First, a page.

50 relations: American Idol, Banjo, Bill Monroe, Bob Wills, Carl Smith (country musician), Carrie Underwood, Clef, Country music, Country Music Association, Dolly Parton, Dottie West, Earl Scruggs, Elvis Presley, Fiddle, Gibson L-5, Glen Campbell, Gram Parsons, Grammy Award, Hank Snow, Hank Williams, Jerry Reed, Jim Reeves, Jimmie Rodgers (country singer), Johnny Cash, Johnny Gimble, List of Country Music Hall of Fame inductees, List of halls and walks of fame, Mandolin, Marty Robbins, Maybelle Carter, Museum, Music of the United States, Musical instrument, Nashville, Tennessee, Nudie Cohn, Patsy Cline, Patsy Montana, Ricky Skaggs, Roy Acuff, Smokey and the Bandit II, Tennessee, Tennessee State Museum, The Johnny Cash Show (TV series), The Jordanaires, The Louvin Brothers, Vanderbilt University Press, Waylon Jennings, Webb Pierce, Will the Circle Be Unbroken?, WSM (AM).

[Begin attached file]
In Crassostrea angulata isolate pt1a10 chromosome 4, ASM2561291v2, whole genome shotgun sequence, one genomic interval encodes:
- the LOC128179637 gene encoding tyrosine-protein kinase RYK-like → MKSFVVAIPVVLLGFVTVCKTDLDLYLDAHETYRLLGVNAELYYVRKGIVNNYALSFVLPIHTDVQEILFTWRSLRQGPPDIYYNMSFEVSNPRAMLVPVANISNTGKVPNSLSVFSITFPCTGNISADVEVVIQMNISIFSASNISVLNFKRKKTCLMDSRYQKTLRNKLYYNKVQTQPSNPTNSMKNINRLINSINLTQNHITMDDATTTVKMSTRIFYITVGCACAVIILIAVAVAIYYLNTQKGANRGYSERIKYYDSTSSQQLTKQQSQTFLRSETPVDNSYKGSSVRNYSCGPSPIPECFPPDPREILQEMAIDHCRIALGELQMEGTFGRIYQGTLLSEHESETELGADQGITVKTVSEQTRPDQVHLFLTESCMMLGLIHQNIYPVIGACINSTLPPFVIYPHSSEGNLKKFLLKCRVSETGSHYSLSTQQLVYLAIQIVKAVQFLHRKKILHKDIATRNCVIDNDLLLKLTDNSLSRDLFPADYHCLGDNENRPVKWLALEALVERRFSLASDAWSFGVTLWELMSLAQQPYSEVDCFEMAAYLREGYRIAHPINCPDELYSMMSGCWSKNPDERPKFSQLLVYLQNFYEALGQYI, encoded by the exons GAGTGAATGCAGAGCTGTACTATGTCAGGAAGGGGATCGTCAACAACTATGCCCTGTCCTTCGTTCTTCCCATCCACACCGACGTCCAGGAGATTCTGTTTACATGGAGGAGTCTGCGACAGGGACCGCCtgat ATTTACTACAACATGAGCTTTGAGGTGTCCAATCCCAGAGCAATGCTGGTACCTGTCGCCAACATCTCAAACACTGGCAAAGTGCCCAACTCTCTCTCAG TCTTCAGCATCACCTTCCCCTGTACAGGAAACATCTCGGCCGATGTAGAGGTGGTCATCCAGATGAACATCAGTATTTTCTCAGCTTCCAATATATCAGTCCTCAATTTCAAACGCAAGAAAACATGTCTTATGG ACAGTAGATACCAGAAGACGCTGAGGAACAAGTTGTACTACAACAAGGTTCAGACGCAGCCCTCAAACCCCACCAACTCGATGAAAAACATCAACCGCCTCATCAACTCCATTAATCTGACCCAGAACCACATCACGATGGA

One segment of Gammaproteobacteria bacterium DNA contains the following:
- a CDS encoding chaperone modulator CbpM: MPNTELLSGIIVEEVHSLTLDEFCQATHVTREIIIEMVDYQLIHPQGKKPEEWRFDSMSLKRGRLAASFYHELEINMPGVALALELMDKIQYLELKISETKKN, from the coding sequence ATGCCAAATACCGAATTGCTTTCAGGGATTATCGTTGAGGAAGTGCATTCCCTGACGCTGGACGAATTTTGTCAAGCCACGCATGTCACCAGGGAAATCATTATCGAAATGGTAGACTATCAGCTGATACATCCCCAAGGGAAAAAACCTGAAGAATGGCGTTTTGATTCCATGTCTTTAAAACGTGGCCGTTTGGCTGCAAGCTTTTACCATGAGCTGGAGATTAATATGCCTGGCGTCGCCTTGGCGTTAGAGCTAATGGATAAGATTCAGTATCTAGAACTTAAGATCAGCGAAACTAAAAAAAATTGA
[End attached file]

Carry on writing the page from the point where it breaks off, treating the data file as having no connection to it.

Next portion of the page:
American Idol is an American singing competition television series created by Simon Fuller, produced by FremantleMedia North America and 19 Entertainment, and distributed by FremantleMedia North America.
The banjo is a four-, five- or six-stringed instrument with a thin membrane stretched over a frame or cavity as a resonator, called the head.
William Smith Monroe (September 13, 1911 – September 9, 1996) was an American mandolinist, singer, and songwriter, who helped to create the style of music known as bluegrass.
James Robert Wills (March 6, 1905 – May 13, 1975) was an American Western swing musician, songwriter, and bandleader.
Carl Milton Smith (March 15, 1927 – January 16, 2010) was an American country music singer.
Carrie Marie Underwood (born March 10, 1983) is an American singer and songwriter.
A clef (from French: clef "key") is a musical symbol used to indicate the pitch of written notes.